Photo by David Weed (left to right) FF Ted Klinkenberg, FF Patty Hayes, FF Peter Briner, BC Greg Ahearn, BC Tad Wineman, FF Jeff Smith, FF Ian D’Ambrosia.
In a show of support for Breast Cancer Awareness Month, Woodinville Fire & Rescue employees are sporting pink T-shirts in place of their regular uniforms.
The “Cares Enough to Wear Pink” campaign is part of a national emergency responder campaign to raise awareness of breast cancer and the importance for women to practice good breast health.
Women are encouraged to obtain regular mammograms, annual breast exams and a risk assessment from a physician. The “Cares Enough to Wear Pink” campaign is a joint effort between the district administration and the Professional Firefighters Union.
According to Community Services Officer David Weed, “Breast cancer has deeply affected our firefighting family. Anything we can do to raise awareness and encourage women to participate in regular checkups, we will do.”
The district staff will be sporting the pink T-shirts until the end of October as a sign of their support and in honor of women who battle cancer.
Often, the Chamber of Commerce is the first place people seek out when they are new to town or in the process of considering moving to a different city.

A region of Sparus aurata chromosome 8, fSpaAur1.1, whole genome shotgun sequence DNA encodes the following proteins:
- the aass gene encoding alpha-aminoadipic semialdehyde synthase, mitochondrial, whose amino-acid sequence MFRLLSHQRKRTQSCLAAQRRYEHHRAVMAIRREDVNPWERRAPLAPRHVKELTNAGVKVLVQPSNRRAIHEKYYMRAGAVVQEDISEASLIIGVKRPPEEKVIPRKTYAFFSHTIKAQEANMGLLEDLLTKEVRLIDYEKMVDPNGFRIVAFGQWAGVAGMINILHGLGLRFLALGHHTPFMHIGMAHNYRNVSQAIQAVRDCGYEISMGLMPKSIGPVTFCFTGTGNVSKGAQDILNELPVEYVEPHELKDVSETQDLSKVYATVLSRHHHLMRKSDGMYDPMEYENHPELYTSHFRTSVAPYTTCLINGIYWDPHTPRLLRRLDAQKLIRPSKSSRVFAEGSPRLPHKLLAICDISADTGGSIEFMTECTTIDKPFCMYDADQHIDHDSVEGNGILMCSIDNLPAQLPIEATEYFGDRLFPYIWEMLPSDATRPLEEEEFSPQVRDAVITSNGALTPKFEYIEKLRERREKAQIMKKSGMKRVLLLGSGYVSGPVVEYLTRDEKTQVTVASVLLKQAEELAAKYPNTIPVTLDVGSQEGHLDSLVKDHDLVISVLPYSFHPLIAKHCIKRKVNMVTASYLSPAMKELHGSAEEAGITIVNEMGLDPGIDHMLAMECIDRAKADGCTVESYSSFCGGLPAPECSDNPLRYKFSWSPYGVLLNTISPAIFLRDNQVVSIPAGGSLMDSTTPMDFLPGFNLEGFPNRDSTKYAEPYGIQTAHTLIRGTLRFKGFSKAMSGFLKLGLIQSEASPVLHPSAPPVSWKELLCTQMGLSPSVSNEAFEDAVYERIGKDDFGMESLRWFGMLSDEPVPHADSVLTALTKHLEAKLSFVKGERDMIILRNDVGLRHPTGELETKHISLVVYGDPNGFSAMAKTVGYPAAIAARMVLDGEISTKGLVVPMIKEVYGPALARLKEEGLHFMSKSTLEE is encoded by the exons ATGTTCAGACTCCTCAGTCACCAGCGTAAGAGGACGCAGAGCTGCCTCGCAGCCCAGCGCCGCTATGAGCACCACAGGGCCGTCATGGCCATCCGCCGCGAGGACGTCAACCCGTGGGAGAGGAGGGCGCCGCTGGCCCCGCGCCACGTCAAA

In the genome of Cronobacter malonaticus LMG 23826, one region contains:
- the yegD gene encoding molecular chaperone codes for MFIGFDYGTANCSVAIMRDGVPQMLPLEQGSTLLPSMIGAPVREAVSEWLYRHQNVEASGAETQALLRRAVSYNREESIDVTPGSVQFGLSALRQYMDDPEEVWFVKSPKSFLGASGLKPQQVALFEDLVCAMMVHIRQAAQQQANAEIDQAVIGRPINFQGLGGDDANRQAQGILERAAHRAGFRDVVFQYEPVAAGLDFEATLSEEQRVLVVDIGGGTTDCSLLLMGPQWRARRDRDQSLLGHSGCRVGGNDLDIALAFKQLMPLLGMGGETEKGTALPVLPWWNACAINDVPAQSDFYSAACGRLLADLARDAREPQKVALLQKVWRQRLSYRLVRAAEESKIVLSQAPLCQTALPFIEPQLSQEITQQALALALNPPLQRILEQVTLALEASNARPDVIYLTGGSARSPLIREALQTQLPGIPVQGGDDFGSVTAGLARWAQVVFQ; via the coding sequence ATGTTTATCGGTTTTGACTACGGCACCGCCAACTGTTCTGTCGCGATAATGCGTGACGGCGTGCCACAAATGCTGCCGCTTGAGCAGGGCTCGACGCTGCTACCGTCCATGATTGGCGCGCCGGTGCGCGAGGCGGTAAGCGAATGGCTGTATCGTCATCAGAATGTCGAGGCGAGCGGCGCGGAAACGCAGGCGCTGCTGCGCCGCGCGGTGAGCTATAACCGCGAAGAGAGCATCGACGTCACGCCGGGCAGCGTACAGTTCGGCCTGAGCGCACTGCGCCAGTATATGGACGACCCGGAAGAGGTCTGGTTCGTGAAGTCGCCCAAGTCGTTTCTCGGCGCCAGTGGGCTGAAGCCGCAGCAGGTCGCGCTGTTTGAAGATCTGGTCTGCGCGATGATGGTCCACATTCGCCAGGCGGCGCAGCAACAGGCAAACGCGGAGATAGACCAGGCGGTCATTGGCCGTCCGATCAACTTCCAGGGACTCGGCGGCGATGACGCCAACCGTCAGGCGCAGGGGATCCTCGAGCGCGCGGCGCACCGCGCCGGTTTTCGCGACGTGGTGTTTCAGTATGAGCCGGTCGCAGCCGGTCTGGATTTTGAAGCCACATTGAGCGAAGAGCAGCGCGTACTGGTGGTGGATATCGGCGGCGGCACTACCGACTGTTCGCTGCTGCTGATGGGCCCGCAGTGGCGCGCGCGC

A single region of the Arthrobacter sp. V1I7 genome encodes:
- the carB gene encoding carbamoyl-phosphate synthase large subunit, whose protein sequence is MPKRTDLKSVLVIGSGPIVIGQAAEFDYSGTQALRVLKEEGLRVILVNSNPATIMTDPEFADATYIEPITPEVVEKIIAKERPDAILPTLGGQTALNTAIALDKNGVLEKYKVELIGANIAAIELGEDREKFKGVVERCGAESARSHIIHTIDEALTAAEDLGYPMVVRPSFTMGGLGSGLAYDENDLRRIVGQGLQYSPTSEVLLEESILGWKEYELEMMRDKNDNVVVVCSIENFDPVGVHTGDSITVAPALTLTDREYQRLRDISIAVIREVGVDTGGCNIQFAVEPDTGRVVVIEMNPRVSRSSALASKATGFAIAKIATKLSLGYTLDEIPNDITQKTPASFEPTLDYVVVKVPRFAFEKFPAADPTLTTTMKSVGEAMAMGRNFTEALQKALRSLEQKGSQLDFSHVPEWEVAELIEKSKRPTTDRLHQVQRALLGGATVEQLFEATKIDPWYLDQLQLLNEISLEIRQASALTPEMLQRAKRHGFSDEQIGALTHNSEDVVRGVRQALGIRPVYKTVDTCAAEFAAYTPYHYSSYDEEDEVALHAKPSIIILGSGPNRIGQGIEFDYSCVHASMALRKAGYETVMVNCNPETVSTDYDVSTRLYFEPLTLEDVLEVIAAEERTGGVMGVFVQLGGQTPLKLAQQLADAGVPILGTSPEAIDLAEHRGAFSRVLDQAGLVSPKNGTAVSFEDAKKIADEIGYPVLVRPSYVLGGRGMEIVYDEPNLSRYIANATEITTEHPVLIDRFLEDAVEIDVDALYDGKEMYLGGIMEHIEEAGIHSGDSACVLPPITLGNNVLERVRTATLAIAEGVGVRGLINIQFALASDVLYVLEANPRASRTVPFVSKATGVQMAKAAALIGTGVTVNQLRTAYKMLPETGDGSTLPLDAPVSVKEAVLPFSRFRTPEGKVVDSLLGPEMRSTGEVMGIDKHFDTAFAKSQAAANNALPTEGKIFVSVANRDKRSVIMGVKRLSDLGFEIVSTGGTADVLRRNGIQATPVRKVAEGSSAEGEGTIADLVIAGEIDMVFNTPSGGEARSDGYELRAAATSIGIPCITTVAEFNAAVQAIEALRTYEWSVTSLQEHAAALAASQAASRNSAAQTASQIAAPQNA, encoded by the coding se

They can learn useful data about the community and get connected to the resources they need.
Most chambers print directories of the businesses in their area and provide relocation packages, as well as key visitor information for tourists.
On a local level, the chamber of commerce plays an important role for business owners and those who do business in the community.
Dave Witt, executive director of the Greater Woodinville Chamber of Commerce
“Our mission is to promote, strengthen and represent a successful business community,” explains Dave Witt, executive director of the Greater Woodinville Chamber of Commerce. “The chamber is the voice of the business community, representing local businesses to the media and to local, state and the federal governments.The chamber promotes local businesses to potential consumers within our region and promotes Woodinville as a destination for consumer and tourist activities to those prospective visitors living elsewhere. We provide our members numerous opportunities to network with other business people and conduct training seminars for professional development.”
The Greater Woodinville Chamber of Commerce was formed in 1962 when a group of local business people, foreseeing expansion to their community, determined a need for such an organization.
Over the years, it has grown in membership, as well as in the role it plays in our area. It was one of the key leaders in support of Woodinville’s incorporation efforts back in 1993 and continues to work towards making the city a good place to live, work and do business within this region.
“We have about 225 members today,” says Suzanne Rollins, office manager for the chamber. “They are not only from Woodinville, but from several surrounding Eastside communities. Basically, if they do business in Woodinville, they can join.”
She explains that membership fees are based on the number of full-time employees in a company and start at $275 a year.